The ICC ruling was a compromise. It attempts to reconcile calls from the US National Institute of Standards & Technology for extra stairwells in buildings over 128m. Other groups had lobbied for lifts to be used as fire escape vehicles.
ICC standards are not mandatory in the US, but many state and county authorities use them in local building codes.
Allowing robust elevators that withstand fire to act as an escape means the space and cost constraints of an extra staircase can be avoided while speeding up evacuation times.
Engineers welcomed the compromise.
"It’s something fire engineers want to see as it assists with evacuation and with a large amount of people, a reduction in evacuation times leads to a big improvement in safety," said associate director and technical leader of Arup Fire Barbara Lane.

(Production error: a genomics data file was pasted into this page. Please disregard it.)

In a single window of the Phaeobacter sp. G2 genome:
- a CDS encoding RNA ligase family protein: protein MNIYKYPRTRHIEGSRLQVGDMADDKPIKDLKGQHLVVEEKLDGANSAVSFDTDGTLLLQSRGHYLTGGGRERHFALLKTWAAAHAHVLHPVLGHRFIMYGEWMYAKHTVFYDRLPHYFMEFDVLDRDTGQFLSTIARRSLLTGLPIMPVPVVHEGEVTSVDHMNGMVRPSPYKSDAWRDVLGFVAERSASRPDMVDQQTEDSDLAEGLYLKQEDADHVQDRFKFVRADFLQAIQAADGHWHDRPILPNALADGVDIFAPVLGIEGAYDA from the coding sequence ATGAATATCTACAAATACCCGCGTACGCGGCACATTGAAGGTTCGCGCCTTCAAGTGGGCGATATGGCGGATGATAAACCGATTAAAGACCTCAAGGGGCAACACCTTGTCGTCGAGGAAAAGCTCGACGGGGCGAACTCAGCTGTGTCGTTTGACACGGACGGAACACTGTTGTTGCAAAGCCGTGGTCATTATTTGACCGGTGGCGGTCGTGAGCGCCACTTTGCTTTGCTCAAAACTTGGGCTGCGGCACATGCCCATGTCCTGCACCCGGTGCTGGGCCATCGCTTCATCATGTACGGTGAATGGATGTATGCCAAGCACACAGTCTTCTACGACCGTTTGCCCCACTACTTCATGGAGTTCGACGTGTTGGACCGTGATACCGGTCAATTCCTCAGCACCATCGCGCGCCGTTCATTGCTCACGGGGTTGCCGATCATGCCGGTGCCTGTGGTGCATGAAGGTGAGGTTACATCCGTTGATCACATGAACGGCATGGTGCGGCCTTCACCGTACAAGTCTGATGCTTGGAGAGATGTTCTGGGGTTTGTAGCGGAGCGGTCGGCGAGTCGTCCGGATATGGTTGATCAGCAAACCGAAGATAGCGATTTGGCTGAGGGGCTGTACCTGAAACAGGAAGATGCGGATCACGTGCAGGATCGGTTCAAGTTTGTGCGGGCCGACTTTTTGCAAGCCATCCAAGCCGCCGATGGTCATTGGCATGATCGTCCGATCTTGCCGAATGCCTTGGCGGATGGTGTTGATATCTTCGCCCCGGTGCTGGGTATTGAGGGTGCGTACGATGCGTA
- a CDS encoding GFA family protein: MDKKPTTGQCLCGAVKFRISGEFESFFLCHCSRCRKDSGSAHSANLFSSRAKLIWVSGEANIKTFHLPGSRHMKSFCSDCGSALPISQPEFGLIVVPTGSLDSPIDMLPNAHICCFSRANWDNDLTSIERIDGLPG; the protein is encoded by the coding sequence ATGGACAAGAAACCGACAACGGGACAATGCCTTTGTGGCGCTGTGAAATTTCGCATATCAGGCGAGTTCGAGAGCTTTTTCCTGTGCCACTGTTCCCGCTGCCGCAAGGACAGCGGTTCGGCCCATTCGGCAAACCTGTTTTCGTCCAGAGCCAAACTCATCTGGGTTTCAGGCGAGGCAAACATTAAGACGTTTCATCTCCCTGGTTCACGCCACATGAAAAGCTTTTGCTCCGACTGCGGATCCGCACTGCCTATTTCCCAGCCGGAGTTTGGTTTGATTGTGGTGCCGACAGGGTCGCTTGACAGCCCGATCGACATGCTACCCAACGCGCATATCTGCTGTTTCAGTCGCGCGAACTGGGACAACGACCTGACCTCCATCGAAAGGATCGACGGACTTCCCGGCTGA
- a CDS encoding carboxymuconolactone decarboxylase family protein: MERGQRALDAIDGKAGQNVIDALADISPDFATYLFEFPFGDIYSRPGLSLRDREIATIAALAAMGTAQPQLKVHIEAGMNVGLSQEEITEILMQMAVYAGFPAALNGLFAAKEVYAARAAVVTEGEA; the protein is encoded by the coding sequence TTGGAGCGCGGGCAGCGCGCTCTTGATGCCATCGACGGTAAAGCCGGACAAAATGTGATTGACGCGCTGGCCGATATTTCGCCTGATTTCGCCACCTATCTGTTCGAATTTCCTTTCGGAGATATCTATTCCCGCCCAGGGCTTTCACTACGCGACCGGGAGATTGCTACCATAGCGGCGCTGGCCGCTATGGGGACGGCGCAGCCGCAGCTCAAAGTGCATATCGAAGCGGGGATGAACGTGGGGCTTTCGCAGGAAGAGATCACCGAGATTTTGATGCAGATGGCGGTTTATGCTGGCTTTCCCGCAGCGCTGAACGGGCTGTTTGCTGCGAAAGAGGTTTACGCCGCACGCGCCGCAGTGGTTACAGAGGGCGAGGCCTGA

If this route is taken, then all lifts in tall buildings will need to be fireproofed, said Lane, who said that using lifts in fire evacuation was slowly becoming more commonplace.
"It’s not difficult to have firefighting lifts, it’s about emergency power and specific detailing around the door to prevent smoke ingress," she said.
"We have lifts for firefighting in the UK, but it’s not done yet for firefighters in the US. In the last few years we’ve worked on projects over the world where the lift is used as a means of evacuation when using performance-based design techniques."
Code changes will take effect in the revised international-2009 codes.